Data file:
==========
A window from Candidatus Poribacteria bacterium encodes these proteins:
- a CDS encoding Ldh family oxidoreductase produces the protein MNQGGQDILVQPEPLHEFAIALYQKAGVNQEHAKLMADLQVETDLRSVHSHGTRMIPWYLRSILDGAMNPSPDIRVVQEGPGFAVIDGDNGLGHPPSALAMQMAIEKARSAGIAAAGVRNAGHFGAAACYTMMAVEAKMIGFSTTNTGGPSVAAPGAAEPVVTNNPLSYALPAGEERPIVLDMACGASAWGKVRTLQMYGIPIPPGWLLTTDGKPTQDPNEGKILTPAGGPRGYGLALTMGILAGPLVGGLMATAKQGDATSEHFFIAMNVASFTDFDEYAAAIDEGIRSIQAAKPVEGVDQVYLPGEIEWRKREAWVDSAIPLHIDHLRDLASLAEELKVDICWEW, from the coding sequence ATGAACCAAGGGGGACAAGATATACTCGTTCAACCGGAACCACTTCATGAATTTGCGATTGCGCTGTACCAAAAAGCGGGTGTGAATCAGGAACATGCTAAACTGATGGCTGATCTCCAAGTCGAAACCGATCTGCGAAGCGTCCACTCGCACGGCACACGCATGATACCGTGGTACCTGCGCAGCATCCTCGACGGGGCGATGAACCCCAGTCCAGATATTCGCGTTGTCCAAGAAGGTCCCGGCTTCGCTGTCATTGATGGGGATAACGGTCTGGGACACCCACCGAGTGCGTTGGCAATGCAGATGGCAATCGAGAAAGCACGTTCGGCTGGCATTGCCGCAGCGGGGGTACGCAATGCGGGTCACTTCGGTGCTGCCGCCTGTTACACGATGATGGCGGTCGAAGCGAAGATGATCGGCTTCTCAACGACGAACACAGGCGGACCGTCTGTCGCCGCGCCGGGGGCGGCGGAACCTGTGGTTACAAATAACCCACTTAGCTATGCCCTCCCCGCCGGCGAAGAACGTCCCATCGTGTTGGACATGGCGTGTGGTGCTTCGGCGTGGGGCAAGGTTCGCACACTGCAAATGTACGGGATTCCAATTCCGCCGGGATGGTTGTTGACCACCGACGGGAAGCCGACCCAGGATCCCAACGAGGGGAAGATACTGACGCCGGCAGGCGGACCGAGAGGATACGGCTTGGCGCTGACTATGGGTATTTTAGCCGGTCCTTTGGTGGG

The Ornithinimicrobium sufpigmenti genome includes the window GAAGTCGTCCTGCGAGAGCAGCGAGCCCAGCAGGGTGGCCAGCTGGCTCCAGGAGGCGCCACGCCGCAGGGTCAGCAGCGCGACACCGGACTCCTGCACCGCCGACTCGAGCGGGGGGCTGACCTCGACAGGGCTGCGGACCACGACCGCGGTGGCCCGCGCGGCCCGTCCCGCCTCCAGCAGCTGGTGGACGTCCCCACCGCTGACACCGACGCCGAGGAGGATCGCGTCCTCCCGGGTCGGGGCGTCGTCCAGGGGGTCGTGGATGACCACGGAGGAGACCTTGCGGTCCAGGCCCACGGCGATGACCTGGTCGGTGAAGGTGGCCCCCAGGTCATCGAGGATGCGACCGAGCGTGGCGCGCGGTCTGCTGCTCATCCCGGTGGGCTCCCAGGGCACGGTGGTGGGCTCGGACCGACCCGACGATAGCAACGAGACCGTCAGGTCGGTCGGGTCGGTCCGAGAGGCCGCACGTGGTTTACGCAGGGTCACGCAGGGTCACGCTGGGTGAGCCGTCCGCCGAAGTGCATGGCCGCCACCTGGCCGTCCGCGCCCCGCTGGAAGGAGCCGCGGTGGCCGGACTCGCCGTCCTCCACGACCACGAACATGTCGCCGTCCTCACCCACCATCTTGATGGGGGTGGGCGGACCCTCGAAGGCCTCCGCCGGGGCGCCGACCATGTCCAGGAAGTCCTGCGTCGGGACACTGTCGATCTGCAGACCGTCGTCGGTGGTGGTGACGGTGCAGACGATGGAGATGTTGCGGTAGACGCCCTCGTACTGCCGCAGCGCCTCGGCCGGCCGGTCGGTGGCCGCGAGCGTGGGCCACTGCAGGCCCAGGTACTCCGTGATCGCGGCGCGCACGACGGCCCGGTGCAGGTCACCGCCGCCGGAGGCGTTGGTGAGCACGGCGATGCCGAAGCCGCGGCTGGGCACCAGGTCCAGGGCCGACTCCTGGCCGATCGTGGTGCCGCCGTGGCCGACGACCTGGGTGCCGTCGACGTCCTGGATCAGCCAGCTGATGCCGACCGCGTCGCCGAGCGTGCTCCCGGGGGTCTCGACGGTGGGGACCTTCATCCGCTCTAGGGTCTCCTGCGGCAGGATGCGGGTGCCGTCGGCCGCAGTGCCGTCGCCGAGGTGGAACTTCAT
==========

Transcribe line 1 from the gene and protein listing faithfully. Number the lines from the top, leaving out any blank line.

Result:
A window from Candidatus Poribacteria bacterium encodes these proteins: